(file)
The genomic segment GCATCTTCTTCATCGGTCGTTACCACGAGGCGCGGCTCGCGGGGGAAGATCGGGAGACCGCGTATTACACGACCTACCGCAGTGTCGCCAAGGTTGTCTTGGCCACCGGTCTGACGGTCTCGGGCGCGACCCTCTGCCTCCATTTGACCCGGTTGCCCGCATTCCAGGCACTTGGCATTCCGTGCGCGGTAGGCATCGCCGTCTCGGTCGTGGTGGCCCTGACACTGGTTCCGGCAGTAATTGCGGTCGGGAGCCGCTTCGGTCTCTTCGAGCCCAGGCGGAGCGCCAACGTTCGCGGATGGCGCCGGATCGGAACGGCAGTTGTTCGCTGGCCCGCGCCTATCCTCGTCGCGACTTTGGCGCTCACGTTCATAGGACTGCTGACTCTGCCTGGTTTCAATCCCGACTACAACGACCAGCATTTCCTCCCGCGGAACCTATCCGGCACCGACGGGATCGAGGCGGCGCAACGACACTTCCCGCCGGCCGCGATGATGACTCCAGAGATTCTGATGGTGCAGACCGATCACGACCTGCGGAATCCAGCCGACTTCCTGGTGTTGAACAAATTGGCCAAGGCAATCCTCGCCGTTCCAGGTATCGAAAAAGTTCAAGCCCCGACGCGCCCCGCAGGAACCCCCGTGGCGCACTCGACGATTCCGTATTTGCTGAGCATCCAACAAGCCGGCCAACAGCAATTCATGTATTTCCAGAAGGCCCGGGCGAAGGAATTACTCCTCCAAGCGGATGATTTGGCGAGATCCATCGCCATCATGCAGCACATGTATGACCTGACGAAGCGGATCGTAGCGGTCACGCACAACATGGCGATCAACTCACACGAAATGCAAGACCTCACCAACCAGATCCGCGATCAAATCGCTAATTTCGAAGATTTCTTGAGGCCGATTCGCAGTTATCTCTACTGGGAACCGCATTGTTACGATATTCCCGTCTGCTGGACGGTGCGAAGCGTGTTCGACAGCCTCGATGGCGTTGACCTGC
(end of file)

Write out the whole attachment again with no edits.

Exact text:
The genomic segment GCATCTTCTTCATCGGTCGTTACCACGAGGCGCGGCTCGCGGGGGAAGATCGGGAGACCGCGTATTACACGACCTACCGCAGTGTCGCCAAGGTTGTCTTGGCCACCGGTCTGACGGTCTCGGGCGCGACCCTCTGCCTCCATTTGACCCGGTTGCCCGCATTCCAGGCACTTGGCATTCCGTGCGCGGTAGGCATCGCCGTCTCGGTCGTGGTGGCCCTGACACTGGTTCCGGCAGTAATTGCGGTCGGGAGCCGCTTCGGTCTCTTCGAGCCCAGGCGGAGCGCCAACGTTCGCGGATGGCGCCGGATCGGAACGGCAGTTGTTCGCTGGCCCGCGCCTATCCTCGTCGCGACTTTGGCGCTCACGTTCATAGGACTGCTGACTCTGCCTGGTTTCAATCCCGACTACAACGACCAGCATTTCCTCCCGCGGAACCTATCCGGCACCGACGGGATCGAGGCGGCGCAACGACACTTCCCGCCGGCCGCGATGATGACTCCAGAGATTCTGATGGTGCAGACCGATCACGACCTGCGGAATCCAGCCGACTTCCTGGTGTTGAACAAATTGGCCAAGGCAATCCTCGCCGTTCCAGGTATCGAAAAAGTTCAAGCCCCGACGCGCCCCGCAGGAACCCCCGTGGCGCACTCGACGATTCCGTATTTGCTGAGCATCCAACAAGCCGGCCAACAGCAATTCATGTATTTCCAGAAGGCCCGGGCGAAGGAATTACTCCTCCAAGCGGATGATTTGGCGAGATCCATCGCCATCATGCAGCACATGTATGACCTGACGAAGCGGATCGTAGCGGTCACGCACAACATGGCGATCAACTCACACGAAATGCAAGACCTCACCAACCAGATCCGCGATCAAATCGCTAATTTCGAAGATTTCTTGAGGCCGATTCGCAGTTATCTCTACTGGGAACCGCATTGTTACGATATTCCCGTCTGCTGGACGGTGCGAAGCGTGTTCGACAGCCTCGATGGCGTTGACCTGC